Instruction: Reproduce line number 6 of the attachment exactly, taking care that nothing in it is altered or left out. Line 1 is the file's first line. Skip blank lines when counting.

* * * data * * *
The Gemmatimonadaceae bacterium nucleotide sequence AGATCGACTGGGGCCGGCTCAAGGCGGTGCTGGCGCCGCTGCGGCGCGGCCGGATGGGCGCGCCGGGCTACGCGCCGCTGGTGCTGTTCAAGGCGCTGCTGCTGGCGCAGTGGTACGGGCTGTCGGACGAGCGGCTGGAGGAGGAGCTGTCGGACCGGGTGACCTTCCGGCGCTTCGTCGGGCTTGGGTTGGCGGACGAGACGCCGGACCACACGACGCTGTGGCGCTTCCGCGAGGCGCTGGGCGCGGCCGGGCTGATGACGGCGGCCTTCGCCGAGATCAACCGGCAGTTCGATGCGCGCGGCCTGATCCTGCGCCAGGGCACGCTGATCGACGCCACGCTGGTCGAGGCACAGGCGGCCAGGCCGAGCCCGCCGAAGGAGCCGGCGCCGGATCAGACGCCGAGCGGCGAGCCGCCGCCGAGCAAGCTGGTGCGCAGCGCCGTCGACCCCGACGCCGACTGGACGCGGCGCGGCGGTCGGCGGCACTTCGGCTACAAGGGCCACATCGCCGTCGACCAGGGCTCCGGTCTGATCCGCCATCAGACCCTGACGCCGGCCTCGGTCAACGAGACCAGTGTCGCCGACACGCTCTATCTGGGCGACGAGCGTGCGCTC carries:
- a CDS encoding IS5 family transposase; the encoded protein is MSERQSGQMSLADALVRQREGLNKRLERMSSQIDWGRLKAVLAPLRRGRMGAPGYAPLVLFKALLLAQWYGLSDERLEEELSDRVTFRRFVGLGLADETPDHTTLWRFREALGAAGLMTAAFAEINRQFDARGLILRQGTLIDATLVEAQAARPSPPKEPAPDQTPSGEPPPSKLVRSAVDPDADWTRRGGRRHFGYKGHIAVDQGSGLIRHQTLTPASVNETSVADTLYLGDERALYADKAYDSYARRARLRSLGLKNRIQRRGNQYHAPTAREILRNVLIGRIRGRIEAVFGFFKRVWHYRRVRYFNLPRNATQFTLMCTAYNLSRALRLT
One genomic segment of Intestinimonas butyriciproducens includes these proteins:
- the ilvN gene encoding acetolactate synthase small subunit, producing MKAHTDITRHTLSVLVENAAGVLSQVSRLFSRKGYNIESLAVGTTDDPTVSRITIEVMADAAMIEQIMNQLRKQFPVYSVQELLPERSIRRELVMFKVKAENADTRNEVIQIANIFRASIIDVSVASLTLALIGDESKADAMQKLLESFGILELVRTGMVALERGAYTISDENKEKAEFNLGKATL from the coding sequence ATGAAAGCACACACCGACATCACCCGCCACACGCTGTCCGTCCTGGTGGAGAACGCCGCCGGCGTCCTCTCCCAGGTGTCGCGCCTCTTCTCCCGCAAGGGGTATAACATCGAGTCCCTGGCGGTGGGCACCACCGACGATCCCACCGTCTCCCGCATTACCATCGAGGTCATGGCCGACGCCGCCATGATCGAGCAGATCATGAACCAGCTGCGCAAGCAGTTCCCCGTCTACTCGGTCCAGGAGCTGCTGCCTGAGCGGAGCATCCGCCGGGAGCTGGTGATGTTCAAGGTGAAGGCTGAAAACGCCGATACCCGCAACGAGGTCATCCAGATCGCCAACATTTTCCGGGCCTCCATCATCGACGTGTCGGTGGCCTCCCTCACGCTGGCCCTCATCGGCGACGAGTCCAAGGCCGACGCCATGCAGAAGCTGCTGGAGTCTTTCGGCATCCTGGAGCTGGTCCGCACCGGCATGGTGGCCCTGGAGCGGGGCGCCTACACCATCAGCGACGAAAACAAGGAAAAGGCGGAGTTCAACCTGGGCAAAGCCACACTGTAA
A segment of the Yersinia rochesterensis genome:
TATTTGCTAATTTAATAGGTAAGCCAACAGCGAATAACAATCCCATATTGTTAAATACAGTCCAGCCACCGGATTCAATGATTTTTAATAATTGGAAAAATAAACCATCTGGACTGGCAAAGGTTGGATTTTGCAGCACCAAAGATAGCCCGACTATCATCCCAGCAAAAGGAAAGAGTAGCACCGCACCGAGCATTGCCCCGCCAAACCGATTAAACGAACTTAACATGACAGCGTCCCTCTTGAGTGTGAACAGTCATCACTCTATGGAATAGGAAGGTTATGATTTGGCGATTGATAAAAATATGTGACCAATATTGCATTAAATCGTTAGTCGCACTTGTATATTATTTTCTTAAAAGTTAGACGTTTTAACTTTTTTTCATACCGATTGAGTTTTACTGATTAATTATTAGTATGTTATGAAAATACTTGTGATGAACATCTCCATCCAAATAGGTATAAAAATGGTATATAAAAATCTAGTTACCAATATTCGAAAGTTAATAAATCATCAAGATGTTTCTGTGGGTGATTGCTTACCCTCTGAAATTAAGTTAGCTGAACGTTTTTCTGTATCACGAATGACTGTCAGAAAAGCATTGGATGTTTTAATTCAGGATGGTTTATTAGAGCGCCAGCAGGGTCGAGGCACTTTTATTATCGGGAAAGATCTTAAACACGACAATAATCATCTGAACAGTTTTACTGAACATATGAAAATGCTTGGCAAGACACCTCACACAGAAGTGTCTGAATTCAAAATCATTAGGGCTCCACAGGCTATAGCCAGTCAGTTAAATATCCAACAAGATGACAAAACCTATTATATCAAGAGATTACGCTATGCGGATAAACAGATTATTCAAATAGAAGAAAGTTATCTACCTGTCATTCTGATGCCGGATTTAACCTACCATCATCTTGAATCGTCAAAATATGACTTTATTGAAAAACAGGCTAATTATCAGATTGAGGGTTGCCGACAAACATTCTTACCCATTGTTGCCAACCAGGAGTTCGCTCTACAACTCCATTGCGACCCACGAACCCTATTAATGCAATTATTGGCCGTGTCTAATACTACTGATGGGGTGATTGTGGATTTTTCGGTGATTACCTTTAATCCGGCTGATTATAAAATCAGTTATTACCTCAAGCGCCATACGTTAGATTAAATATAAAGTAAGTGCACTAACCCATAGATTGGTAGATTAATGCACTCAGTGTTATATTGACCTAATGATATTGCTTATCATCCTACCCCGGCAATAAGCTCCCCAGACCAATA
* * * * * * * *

TATTTGCTAATTTAATAGGTAAGCCAACAGCGAATAACAATCCCATATTGTTAAATACAGTCCAGCCACCGGATTCAATGATTTTTAATAATTGGAAAAATAAACCATCTGGACTGGCAAAGGTTGGATTTTGCAGCACCAAAGATAGCCCGACTATCATCCCAGCAAAAGGAAAGAGTAGCACCGCACCGAGCATTGCCCCGCCAAACCGATTAAACGAACTTAACATGACAGCGTCCCTCTTGAGTGTGAACAGTCATCACTCTATGGAATAGGAAGGTTATGATTTGGCGATTGATAAAAATATGTGACCAATATTGCATTAAATCGTTAGTCGCACTTGTATATTATTTTCTTAAAAGTTAGACGTTTTAACTTTTTTTCATACCGATTGAGTTTTACTGATTAATTATTAGTATGTTATGAAAATACTTGTGATGAACATCTCCATCCAAATAGGTATAAAAATGGTATATAAAAATCTAGTTACCAATATTCGAAAGTTAATAAATCATCAAGATGTTTCTGTGGGTGATTGCTTACCCTCTGAAATTAAGTTAGCTGAACGTTTTTCTGTATCACGAATGACTGTCAGAAAAGCATTGGATGTTTTAATTCAGGATGGTTTATTAGAGCGCCAGCAGGGTCGAGGCACTTTTATTATCGGGAAAGATCTTAAACACGACAATAATCATCTGAACAGTTTTACTGAACATATGAAAATGCTTGGCAAGACACCTCACACAGAAGTGTCTGAATTCAAAATCATTAGGGCTCCACAGGCTATAGCCAGTCAGTTAAATATCCAACAAGATGACAAAACCTATTATATCAAGAGATTACGCTATGCGGATAAACAGATTATTCAAATAGAAGAAAGTTATCTACCTGTCATTCTGATGCCGGATTTAACCTACCATCATCTTGAATCGTCAAAATATGACTTTATTGAAAAACAGGCTAATTATCAGATTGAGGGTTGCCGACAAACATTCTTACCCATTGTTGCCAACCAGGAGTTCGCTCTACAACTCCATTGCGACCCACGAACCCTATTAATGCAATTATTGGCCGTGTCTAATACTACTGATGGGGTGATTGTGGATTTTTCGGTGATTACCTTTAATCCGGCTGATTATAAAATCAGTTATTACCTCAAGCGCCATACGTTAGATTAAATATAAAGTAAGTGCACTAACCCATAGATTGGTAGATTAATGCACTCAGTGTTATATTGACCTAATGATATTGCTTATCATCCTACCCCGGCAATAAGCTCCCCAGACCAATA